Making the World a better place for all of us

Bradford Watts Ltd. driven by David Pitcher, our board level sustainability champion, recognise the urgency of the climate change agenda and the role we have to actively play in decarbonising the economy for a greener, more sustainable future. Our focus is on minimising the carbon emissions within our own operations and reducing the whole-life carbon of the buildings, infrastructure, and services we provide. This year we were pleased to announce our pledge to achieve a 50% reduction in our carbon emissions by 2030, and further, a net zero carbon across our own operations and all activities by 2045 at the latest.

To provide a clear route to reduce greenhouse gas emissions, we have committed to achieving realistic targets validated by the Science Based Targets initiative (SBTi).

Bradford Watts has partnered with Ecologi – a globally recognised and highly successful climate action tool as well as joining the SME climate hub UK – ( and committed to the SME pledge.

Our Mission

Bradford Watts are focused on achieving a Business Ambition for 1.5°C to limit global warming to 1.5 degrees. To achieve this, we also utilise Greenhouse Gas Protocol standards, guidance, training, and calculation tools

In 2022/2023, Bradford Watts is already making significant strides on its carbon reduction journey across its own operations. Bradford Watts also instigated voluntarily reporting of its direct greenhouse gas emissions in 2021 and, to complement our ISO 14001 standard, are working in accordance with, and towards verification of ISO 14064-1, an international standard for the reporting and removal of greenhouse gas emissions that contributes to the UN’s Sustainable Development Goals for Climate Action. Our success in significantly cutting emissions to date has been achieved through a focus on the areas that contribute to the majority of our own carbon emissions, including but not limited to:

Using renewable energy sources, where possible, for our main office and supporting electric vehicle use with provision of 3 charging points at the workplace.

Encouraging the use of electric or plug-in hybrid vehicles, which currently represent 40% of the total Bradford Watts vehicle fleet.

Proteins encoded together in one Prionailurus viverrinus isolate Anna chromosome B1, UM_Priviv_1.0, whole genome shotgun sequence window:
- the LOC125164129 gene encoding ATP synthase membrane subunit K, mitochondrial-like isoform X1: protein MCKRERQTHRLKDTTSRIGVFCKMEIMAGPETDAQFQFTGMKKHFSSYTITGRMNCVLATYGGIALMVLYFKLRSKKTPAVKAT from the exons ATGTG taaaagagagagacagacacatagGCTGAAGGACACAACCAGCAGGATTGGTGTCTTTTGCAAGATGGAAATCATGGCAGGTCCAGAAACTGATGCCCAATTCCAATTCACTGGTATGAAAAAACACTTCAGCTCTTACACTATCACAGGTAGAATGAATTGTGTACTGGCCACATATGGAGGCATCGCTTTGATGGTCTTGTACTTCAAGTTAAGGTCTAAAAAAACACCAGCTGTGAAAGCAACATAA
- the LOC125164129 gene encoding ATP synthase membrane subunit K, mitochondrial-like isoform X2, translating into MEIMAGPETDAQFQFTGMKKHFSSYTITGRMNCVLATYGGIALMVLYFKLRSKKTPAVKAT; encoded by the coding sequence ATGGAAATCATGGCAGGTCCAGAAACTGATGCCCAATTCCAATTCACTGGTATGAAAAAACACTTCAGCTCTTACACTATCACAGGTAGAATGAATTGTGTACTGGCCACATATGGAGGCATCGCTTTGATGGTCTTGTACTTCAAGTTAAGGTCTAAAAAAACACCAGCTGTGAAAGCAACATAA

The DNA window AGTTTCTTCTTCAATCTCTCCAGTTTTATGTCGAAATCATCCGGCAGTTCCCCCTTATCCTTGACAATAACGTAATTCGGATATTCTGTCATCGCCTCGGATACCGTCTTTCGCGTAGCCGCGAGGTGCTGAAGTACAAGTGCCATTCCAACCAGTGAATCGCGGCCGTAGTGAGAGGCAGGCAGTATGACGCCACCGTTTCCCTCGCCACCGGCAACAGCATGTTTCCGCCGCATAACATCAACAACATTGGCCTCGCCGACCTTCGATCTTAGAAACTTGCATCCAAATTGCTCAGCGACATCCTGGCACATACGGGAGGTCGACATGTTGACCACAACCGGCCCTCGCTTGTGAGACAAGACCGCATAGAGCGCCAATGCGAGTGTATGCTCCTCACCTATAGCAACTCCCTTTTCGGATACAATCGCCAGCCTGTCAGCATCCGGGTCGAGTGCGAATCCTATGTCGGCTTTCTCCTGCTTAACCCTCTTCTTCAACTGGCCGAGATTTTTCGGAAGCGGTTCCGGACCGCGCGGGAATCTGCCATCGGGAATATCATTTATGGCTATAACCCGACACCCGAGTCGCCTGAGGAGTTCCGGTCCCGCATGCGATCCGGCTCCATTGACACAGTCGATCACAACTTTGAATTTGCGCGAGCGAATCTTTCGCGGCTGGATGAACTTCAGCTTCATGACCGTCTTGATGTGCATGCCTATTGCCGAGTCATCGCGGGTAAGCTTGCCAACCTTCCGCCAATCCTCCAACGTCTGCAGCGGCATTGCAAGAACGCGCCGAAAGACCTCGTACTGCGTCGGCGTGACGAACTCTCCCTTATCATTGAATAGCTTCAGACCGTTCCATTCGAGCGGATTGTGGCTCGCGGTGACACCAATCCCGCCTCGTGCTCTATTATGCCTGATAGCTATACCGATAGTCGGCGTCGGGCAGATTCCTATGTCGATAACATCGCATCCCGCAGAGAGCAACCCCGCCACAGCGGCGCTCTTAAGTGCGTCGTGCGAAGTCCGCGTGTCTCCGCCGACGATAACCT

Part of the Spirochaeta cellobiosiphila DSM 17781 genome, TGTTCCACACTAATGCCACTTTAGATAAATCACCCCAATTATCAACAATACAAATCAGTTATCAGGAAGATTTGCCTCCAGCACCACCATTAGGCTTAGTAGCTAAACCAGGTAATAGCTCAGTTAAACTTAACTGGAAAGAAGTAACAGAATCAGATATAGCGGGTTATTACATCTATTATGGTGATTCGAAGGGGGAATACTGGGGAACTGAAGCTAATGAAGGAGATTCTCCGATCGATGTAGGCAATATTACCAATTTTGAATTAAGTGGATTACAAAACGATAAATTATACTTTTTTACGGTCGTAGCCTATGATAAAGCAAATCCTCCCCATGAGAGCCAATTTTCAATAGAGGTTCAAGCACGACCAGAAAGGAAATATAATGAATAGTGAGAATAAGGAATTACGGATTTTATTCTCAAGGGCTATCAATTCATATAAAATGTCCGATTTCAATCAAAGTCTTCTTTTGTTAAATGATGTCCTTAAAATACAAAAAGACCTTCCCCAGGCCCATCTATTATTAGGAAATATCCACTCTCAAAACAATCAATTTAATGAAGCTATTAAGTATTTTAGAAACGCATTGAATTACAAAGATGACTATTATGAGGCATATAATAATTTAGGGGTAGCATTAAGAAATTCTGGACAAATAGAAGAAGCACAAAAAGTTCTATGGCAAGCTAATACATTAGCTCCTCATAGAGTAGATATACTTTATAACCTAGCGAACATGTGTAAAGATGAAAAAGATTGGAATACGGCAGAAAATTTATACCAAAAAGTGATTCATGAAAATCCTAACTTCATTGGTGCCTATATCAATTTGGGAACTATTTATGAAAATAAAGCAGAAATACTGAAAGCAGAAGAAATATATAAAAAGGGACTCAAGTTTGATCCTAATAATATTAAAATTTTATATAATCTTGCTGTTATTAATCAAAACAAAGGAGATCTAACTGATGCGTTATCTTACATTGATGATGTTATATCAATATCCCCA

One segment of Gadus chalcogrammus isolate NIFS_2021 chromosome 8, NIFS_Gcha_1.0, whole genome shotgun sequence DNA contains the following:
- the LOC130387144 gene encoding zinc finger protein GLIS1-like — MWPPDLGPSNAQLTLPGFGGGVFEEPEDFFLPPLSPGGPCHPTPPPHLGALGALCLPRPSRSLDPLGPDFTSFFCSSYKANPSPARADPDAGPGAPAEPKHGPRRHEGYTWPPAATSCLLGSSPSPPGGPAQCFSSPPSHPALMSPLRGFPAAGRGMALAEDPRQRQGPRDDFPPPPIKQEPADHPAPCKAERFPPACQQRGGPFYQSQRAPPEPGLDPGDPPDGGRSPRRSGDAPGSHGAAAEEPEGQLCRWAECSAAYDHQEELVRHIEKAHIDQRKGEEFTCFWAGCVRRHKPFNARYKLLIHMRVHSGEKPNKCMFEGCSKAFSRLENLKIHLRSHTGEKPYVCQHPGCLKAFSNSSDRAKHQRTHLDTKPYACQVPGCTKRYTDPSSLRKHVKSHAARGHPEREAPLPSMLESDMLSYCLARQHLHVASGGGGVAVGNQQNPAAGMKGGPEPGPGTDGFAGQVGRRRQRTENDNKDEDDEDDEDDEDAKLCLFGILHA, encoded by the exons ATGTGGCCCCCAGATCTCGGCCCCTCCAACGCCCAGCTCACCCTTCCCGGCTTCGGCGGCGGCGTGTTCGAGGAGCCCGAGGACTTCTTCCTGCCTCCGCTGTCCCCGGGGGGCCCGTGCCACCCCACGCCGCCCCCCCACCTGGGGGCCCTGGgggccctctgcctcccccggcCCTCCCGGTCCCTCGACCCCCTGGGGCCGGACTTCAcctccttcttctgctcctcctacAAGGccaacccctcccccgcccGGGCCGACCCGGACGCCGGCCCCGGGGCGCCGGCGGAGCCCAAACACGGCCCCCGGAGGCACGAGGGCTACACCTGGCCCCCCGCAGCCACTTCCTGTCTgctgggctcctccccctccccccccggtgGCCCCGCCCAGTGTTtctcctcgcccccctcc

Promoting and employing the use of electric and alternatively fuelled plant on sites.
Operating a Flexible Working policy where appropriate and able, with the aim of improving work-life balance.

Bradford Watts is confident about achieving Net Zero across its own operations by 2045 through further reduction measures, many of which are in accordance with the Construction Leadership Council’s CO2nstruct Zero priorities.

Climate Change

One of the most pressing challenges we face as a society today is Climate change. As such, Bradford Watts are committed to playing our part in minimising our own carbon footprint, ensuring the long-term sustainability of works, infrastructure, and the services we provide. Having made significant progress in 2022, we are well-placed to embark on our carbon journey and are working with clients and suppliers alike to achieve Net Zero carbon by 2045, ahead of the UK’s target date of 2050. This capability will enable us to offer our clients carbon advice across the lifecycle of appropriate projects, working closely with our clients, supply chain partners, and clients.
Bradford Watts are proud to have made this vital step on our carbon journey and continue to work tirelessly on delivering on our ambitions.

Bradford Watts in collaboration with Ecologi

Within the last year, Bradford Watts, with the guidance and assistance of Ecologi, have planted over 1000 trees, focusing on:

• Mangrove planting in Marotaola, Madagascar (700 trees),
• Forest restoration in Kenya (275 trees),
• Reforestation in Changalane, Mozambique (25 trees).

Mangrove planting is especially important as Scientific studies have found that Mangroves sequester carbon 2 – 4 times greater than mature tropical forests and contain the highest carbon density of all terrestrial ecosystems. In recent years, vast areas of Madagascar’s original forests have been destroyed, displacing entire animal species, and diminishing local people’s ability to farm and live on the land. Entire mangrove estuaries are also gone, leaving the bare earth to wash away into the sea.

These mangrove forests are not only crucial carbon sinks, they also provide habitats for a wide range of marine species that live in the shallows, and provide vital coastal protection from floods and storms.